1. Marshall BJ and Warren JR. (1984). Unidentified curved bacilli in the stomach of patients with gastritis and peptic ulceration. Lancet. 1(8390), 1311-1315.
  2. Correa P, Haenszel W and Cuello C. (1990). Gastric precancerous process in a high risk population: cohort follow-up. Cancer Res. 50(15), 4737-4740.
  3. Hayakawa Y, Sethi N, Sepulveda AR, Bass AJ, et al. (2016). Oesophageal adenocarcinoma and gastric cancer: should we mind the gap? Nature Reviews Cancer. 16, 305-318.
  4. Ohata H, Kitauchi S and Yoshimura N. (2004). Progression of chronic atrophic gastritis associated with Helicobacter pylori infection increases risk of gastric cancer. Int J Cancer. 109(1), 138-143.
  5. Malfertheiner P, Megraud F and O’Morain C. (1997). Current European concepts in the management of helicobacter pylori infectionethe Maastricht consensus report. The European helicobacter pylori study group (EHPSG). Eur J Gastroenterol Hepatol. 9, 1-2.
  6. Malfertheiner P, Megraud F,  F, O’Morain CA, Atherton J, et al. (2012). European Helicobacter Study Group. Management of Helicobacter pylori infection--the Maastricht IV/ Florence Consensus Report. Gut. 61, 646-664.
  7. Fritz N, Birkner B and Schusdziarra V. (2000). Are guidelines followed in Helicobacter pyloridiagnosis and therapy? An inquiry among gastroenterologists, referring physicians and patients in Munich. Z fur Gastroenterol. 38(5), 349-355.
  8. Zagari RM, Romano M, Ojetti V, Stockbrugger R, et al. (2015). Guidelines for the management of Helicobacter pylori infection in Italy: The III Working Group Consensus Report 2015. Dig Liver Dis. 47(11), 903-912.
  9. Malfertheiner P, Megraud F and O’Morain C  (2002). Current concepts in the management of Helicobacter pylori infections. The Maastricht 2-2000 Consensus Report. Aliment Pharmacol Ther. 16(2), 167-180.
  10. Malfertheiner P, Megraud F and O’Morain C. (2007). Current concepts in the management of Helicobacter pylori infection: the Maastricht III Consensus Report. Gut. 56(6), 772-781.
  11. Marshall B. (1996). The 14C urea breath test. In: Lee A, Megraud F. (eds). Helicobacter pylori: Techniques for clinical diagnosis and basic research. 2nd Ed. London: WB Saunders Company. 83-93.
  12. Gisbert JP and Pajares JM. (2005). 13C-urea breath test in the management of Helicobacter pyloriinfection. Dig Liver Dis. 37(12), 899-906.
  13. Ferwana M, Abdulmajeed I and Alhajiahmed A. (2015). Accuracy of urea breath test in Helicobacter pylori infection: meta-analysis. World J Gastroenterol. 21(4), 1305-1314.
  14. Levine A, Shevah O and Shabat-Sehayek V. (2004). Masking of 13C-urea breath test by proton pump inhibitors is dependent on type of medication: comparison between omeprazole, pantoprazole, lansoprazole and esomeprazole. Aliment Pharmacol Therapeut. 20(1), 117-122.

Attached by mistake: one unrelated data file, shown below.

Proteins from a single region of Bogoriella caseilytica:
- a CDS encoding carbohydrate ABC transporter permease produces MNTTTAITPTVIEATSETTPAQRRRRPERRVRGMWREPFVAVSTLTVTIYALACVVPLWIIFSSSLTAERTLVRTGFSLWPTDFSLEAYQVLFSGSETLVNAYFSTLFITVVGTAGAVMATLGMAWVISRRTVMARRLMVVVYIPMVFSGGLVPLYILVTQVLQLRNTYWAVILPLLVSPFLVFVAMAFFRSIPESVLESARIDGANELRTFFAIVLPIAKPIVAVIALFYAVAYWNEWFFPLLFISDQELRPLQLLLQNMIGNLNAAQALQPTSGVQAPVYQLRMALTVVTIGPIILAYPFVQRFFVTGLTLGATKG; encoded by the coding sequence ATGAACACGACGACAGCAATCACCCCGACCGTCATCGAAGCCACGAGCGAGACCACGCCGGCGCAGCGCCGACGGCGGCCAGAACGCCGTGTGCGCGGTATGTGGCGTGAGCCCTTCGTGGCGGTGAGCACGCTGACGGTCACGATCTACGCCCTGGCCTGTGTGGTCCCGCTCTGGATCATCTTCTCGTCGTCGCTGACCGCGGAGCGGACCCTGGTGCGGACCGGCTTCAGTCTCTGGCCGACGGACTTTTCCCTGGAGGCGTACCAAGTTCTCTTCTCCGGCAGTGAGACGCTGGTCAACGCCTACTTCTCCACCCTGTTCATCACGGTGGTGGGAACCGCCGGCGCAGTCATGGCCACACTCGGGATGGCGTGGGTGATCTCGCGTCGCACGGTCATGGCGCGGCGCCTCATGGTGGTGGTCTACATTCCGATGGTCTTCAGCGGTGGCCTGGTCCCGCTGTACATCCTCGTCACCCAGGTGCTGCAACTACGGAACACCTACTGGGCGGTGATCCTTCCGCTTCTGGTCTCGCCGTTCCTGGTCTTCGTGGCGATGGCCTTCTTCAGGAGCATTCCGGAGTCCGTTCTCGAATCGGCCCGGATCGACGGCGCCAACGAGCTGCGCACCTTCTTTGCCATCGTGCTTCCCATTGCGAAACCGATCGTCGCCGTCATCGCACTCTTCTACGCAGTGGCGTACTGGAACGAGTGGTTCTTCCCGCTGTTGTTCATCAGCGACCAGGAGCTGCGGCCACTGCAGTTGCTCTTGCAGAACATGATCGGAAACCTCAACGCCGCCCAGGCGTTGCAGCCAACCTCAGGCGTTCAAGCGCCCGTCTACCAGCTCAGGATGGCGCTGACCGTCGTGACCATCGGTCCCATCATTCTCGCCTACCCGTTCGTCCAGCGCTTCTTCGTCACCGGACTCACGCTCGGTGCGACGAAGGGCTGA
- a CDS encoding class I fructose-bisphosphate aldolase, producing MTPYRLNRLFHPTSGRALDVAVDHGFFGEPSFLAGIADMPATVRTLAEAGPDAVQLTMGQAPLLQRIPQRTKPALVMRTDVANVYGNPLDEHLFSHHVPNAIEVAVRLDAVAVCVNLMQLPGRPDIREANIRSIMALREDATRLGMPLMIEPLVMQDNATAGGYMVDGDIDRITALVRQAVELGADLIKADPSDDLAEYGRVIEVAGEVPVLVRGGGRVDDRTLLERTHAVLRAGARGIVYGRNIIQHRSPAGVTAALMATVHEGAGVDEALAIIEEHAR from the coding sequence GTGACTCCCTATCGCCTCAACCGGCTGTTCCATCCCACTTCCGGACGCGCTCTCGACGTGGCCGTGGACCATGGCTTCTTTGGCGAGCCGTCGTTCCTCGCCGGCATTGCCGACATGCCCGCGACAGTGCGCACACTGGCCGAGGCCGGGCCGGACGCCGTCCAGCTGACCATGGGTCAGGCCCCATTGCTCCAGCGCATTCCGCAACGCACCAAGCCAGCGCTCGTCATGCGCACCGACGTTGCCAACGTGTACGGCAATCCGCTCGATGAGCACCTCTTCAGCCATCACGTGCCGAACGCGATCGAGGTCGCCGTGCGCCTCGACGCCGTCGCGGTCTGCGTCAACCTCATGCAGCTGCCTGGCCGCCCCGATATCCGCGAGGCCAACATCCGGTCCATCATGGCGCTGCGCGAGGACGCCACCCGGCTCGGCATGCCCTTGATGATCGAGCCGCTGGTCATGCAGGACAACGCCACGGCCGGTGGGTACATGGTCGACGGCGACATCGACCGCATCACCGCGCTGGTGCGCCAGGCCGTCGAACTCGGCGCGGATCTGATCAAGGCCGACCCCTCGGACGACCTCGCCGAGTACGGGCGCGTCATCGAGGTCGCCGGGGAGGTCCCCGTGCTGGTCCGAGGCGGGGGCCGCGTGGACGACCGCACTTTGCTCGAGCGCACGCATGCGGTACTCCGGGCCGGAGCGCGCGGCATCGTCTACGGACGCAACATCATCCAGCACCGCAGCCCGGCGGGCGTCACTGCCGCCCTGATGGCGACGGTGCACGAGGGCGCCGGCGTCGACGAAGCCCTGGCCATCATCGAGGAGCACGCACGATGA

15. Asfeldt AM, Lochen ML and Straume B. (2004). Accuracy of monoclonal antibody-based stool antigen test in the diagnosis of Helicobacter pylori infection. Scand J Gastroenterol. 39(11), 1073-1077.
  16. Vaira D, Gatta L and Ricci C. (2001). Helicobacter pylori: diseases, tests and treatment. Digest Liver Dis. 33(9), 788-794.
  17. Sanchez-Delgado J, Genè E and Suarez D. (2011). Has HP prevalence in bleeding peptic ulcer been underestimated? A meta-regression. Am J Gastroenterol. 106(3), 398-405.
  18. Lehours P, Ruskone-Fourmestraux A and Lavergne A. (2003). Which test to use to detect Helicobacter pylori infection in patients with low-grade gastric mucosa-associated lymphoid tissue lymphoma? Am J Gastroenterol. 98(2), 291-295.
  19. Kokkola A, Rautelin H and Puolakkainen P. (1998). Positive result by serology indicates active Helicobacter pylori infection in patients with atrophic gastritis. J Clin Microbiol. 36(6), 1808-1810.
  20. Ozturk E, Yesilova Z and Ilgan S. (2009). Performance of acidified 14C-urea capsule breath test during pantoprazole and ranitidine treatment. J Gastroenterol Hepatol. 24(7), 1248-1251.
  21. Graham DY, Opekun AR and Jogi M. (2004). False negative urea breath tests with H2-receptor antagonists: interactions between Helicobacter pylori density and pH. Helicobacter. 9(1), 17-27.
  22. Perri F, Maes B, Geypens B, Ghoos Y, et al. (1995). The influence of isolated doses of drugs, feeding and colonic bacterial ureolysis on urea breath test results. Aliment Pharmacol Ther. 9(6), 705-709.
  23. Leung WK, Hung LC, Kwok CK, Leong RW. (2002). Follow up of serial urea breath test results in patients after consumption of antibiotics for non-gastric infections. World J Gastroenterol. 8(4), 703-706.
  24. Gisbert JP, Esteban C, Jimenez I, et al. (2007). 13C-urea breath test during hospitalization for the diagnosis of Helicobacter pylori infection in peptic ulcer bleeding. Helicobacter. 12(3), 231-237.
  25. Barkun AN, Bardou M and Kuipers EJ. (2010). International consensus recommendations on the management of patients with nonvariceal upper gastrointestinal bleeding. Ann Intern Med. 152(2), 101-113.
  26. Kokkola A, Rautelin H, Puolakkainen P, Sipponen P, et al. (2000). Diagnosis of Helicobacter pyloriinfection in patients with atrophic gastritis: comparison of histology, 13C-urea breath test, and serology. Scand J Gastroenterol. 35(2), 138- 141.